1. Fettig J, Swaminathan M, Murrill CS, Kaplan JE. Global epidemiology of HIV. Infectious Disease Clinics. 2014 Sep 1;28(3):323-37. doi: 10.1016/j.idc.2014.05.001
2. National AIDS Control Organisation (NACO). India HIV Estimations 2017, Technical Report. 2017. 2017. Available on: http://naco.gov.in/sites/default/files/HIV%20Estimations%202017%20Report_1.pdf
3. National AIDS Control Organisation (NACO). National AIDS Control Programme IV (NACP). 2019. Available on: http://naco.gov.in/nacp
4. World Health Organisation (WHO). The use of retroviral drugs for treating and preventing HIV infection 2016. 2016. Available on: https:// apps.who.in t/iris/ bitstream/ 10665/ 208825/1/9789241549684_en.pdf?ua=1
5. Siefried KJ, Mao L, Cysique LA, et al. Concomitant medication polypharmacy, interactions and imperfect adherence are common in Australian adults on suppressive antiretroviral therapy. AIDS (London, England). 2018 Jan 2;32(1):35. doi: 10.1097/QAD.0000000000001685
6. Scondotto G, Pojero F, Addario SP et al. The impact of polypharmacy and drug interactions among the elderly population in Western Sicily, Italy. Aging clinical and experimental research. 2018 Jan;30(1):81-7. doi.org/10.1007/s40520-017-0755-2
7. Hisaka A, Ohno Y, Yamamoto T, Suzuki H. Prediction of pharmacokinetic drug–drug interaction caused by changes in cytochrome P450 activity using in vivo information. Pharmacology & therapeutics. 2010 Feb 1;125(2):230-48. doi.org/10.1016/j.pharmthera.2009.10.011
8. Watkins CC, Pieper AA, Treisman GJ. Safety considerations in drug treatment of depression in HIV-positive patients. Drug safety. 2011 Aug;34(8):623-39. doi.org/10.2165/11592070-000000000-00000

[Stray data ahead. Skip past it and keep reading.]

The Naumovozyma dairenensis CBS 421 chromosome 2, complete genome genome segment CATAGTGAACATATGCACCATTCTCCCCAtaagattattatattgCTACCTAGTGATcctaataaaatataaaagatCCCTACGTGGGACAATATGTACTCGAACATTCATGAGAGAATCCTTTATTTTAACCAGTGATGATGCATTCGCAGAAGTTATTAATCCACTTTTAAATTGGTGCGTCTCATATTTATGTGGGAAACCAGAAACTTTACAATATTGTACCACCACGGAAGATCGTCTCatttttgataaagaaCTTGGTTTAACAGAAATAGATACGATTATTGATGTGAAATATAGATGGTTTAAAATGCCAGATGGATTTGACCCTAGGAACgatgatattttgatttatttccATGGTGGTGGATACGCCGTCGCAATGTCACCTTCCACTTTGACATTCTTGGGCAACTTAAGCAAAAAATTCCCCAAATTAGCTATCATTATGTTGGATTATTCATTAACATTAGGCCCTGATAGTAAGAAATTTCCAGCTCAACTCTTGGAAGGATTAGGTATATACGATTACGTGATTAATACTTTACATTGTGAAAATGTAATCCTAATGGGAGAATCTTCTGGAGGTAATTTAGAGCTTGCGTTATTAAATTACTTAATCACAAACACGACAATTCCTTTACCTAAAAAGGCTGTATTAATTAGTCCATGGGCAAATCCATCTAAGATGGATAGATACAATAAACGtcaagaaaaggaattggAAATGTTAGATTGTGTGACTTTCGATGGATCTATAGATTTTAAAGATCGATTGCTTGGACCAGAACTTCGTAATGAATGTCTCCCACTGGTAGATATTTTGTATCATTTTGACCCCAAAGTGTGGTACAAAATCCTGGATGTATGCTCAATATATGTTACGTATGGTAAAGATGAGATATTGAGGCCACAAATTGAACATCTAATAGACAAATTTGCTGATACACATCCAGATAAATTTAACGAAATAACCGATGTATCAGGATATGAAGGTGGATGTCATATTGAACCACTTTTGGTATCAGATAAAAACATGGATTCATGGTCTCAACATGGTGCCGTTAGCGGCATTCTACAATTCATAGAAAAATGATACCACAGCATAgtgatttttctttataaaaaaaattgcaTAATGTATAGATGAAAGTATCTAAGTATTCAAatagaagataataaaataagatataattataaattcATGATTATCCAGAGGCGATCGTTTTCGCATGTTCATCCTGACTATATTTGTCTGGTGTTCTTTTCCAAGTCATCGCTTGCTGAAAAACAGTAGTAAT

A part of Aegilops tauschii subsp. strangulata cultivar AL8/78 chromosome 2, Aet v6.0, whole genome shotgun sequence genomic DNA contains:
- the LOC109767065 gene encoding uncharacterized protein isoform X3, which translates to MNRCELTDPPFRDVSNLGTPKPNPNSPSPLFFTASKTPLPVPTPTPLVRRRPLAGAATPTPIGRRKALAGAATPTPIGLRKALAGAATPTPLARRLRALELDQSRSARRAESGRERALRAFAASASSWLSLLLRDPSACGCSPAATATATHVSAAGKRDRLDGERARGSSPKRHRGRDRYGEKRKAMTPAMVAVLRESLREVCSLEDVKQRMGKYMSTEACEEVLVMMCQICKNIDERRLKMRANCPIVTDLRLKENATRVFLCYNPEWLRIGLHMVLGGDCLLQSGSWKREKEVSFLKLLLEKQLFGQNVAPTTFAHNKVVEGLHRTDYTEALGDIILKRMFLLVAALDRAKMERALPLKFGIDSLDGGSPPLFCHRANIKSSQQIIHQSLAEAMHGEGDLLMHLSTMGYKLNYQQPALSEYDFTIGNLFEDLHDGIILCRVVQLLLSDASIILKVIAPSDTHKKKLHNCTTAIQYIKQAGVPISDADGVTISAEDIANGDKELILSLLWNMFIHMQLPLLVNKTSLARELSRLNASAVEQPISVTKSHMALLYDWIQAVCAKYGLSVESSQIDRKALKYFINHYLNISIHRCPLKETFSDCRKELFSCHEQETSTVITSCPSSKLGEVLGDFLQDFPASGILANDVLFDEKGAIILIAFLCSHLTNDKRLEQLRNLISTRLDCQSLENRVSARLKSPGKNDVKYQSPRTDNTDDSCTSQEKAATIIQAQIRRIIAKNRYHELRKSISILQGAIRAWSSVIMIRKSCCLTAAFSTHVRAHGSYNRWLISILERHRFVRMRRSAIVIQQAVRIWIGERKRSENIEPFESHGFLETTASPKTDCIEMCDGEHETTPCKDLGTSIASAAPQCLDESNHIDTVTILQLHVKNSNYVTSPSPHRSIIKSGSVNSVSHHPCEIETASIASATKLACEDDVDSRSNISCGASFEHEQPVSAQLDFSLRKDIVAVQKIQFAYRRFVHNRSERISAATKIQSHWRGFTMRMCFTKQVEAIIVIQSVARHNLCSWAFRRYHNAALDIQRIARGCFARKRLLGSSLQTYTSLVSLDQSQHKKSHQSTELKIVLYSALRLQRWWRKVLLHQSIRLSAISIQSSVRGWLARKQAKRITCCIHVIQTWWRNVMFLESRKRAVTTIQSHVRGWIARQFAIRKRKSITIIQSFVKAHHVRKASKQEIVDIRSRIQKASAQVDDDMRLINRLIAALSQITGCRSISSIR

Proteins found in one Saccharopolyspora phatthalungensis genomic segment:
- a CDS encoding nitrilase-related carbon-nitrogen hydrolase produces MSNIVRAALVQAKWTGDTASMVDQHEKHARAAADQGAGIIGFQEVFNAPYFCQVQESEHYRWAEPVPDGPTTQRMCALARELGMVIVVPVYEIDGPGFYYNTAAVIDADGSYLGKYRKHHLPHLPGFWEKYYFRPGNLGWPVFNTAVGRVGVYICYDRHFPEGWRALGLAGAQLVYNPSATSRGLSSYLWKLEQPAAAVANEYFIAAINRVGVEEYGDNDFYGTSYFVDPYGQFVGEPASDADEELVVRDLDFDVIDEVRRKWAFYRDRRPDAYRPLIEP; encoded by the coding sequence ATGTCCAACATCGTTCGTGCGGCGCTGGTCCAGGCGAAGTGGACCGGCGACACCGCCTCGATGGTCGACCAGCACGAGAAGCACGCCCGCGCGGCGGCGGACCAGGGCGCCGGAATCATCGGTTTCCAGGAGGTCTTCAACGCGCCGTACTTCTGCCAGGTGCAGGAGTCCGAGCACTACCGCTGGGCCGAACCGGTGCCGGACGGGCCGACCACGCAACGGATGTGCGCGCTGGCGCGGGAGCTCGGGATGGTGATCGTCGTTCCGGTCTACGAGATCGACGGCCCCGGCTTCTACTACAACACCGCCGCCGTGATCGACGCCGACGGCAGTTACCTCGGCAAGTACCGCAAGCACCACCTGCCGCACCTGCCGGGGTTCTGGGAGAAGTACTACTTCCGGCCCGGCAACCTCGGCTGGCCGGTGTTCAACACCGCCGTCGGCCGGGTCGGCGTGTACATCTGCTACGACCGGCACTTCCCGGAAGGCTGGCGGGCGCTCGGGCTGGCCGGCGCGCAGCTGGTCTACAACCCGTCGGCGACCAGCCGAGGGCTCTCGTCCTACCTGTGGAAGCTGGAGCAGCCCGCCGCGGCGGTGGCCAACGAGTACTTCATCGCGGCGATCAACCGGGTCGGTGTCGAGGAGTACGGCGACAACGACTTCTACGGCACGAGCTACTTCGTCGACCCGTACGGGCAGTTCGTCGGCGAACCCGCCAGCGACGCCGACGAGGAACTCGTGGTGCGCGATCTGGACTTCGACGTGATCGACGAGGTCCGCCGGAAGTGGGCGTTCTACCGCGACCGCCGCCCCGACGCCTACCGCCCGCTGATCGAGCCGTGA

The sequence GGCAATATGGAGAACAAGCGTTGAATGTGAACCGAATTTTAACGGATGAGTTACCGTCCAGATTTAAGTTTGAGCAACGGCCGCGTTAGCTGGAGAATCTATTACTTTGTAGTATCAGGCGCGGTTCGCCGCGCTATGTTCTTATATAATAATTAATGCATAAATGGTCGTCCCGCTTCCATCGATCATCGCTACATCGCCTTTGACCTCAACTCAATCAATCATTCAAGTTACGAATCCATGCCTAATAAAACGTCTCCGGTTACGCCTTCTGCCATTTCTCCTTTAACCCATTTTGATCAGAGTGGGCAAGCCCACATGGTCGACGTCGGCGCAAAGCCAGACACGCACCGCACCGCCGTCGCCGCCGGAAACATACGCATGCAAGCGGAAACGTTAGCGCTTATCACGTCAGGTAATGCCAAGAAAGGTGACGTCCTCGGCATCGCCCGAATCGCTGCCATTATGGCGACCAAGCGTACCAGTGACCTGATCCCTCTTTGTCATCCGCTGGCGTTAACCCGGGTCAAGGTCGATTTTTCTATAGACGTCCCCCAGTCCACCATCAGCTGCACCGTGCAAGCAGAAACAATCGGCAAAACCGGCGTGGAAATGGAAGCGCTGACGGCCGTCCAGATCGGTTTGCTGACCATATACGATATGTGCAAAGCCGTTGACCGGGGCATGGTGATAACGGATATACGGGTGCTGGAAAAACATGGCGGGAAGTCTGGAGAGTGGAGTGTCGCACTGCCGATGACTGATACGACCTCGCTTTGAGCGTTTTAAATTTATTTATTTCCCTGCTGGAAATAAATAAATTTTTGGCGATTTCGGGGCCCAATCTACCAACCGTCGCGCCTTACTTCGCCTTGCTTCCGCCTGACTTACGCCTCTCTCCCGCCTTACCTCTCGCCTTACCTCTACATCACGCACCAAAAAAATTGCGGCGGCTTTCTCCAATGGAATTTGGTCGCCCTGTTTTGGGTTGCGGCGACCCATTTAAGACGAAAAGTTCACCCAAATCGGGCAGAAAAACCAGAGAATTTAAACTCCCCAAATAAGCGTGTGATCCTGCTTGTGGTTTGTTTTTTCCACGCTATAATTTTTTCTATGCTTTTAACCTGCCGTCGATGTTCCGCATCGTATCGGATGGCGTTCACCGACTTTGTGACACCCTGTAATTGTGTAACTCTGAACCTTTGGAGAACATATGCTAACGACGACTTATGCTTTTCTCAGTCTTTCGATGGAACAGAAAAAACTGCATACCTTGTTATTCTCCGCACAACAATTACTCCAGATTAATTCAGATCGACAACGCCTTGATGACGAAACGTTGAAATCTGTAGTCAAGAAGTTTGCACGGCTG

9. Siddiqua A, Abdullah RK, Kareem NA. Impact of Clinical Pharmacist Intervention towards Polypharmacy in Elderly population-A Systematic Study. Research Journal of Pharmacy and Technology. 2019;12(6):2621-7. doi: 10.5958/0974-360X.2019.00439.6
10. Vidya V Gawande, AV Chandewar. Polypharmacy: An Overview. Research J. Pharm. and Tech. 4 (1): January 2011; Page 155-159. Available on: https://rjptonline.org/AbstractView.aspx?PID=2011-4-1-23
11. Abubakar AR, Simbak NB, Haque M. Adverse drug reactions: predisposing factors, modern classifications and causality assessment. Research Journal of Pharmacy and Technology. 2014;7(9):1091-8. doi: 10.5958/0974-360X available on: https://rjptonline.org/AbstractView.aspx?PID=2014-7-9-18
12. Archana B. Chavhan, Dipali M. Bhoi. Pharmacovigillance: Drug Safety Monitoring. Asian J. Pharm. Tech. 2019; 9(1):49-52. doi: 10.5958/2231-5713.2019.00009.6 available on: https://ajptonline.com/AbstractView.aspx?PID=2019-9-1-9
13. Rajeswari C, Selvi S. Anti-Retro Viral Therapy (ART) Adherence and Factors affecting Adherence among People living with HIV (PLHIVs). Asian Journal of Nursing Education and Research. 2017;7(3):337-40. doi: 10.5958/2349-2996.2017.00067.2
14. Rajesh R, Vidyasagar S, Varma DM, et al. A prospective study of highly active antiretroviral therapy in Indian human immunodeficiency virus positive patients. International journal of risk & safety in medicine. 2013 Jan 1;25(1):53-65. doi: 10.3233/JRS-130580
15. The University of Liverpool. HIV drug interactions. 2018. Available on: http://www.hiv-druginteractions.org.
16. IBM Watson Health, Greenwood Village, Colorado, USA. IBM Micromedex® Drug Interaction Checking (electronic version). 2018. Available on: https:// www. micromedexsolutions.com/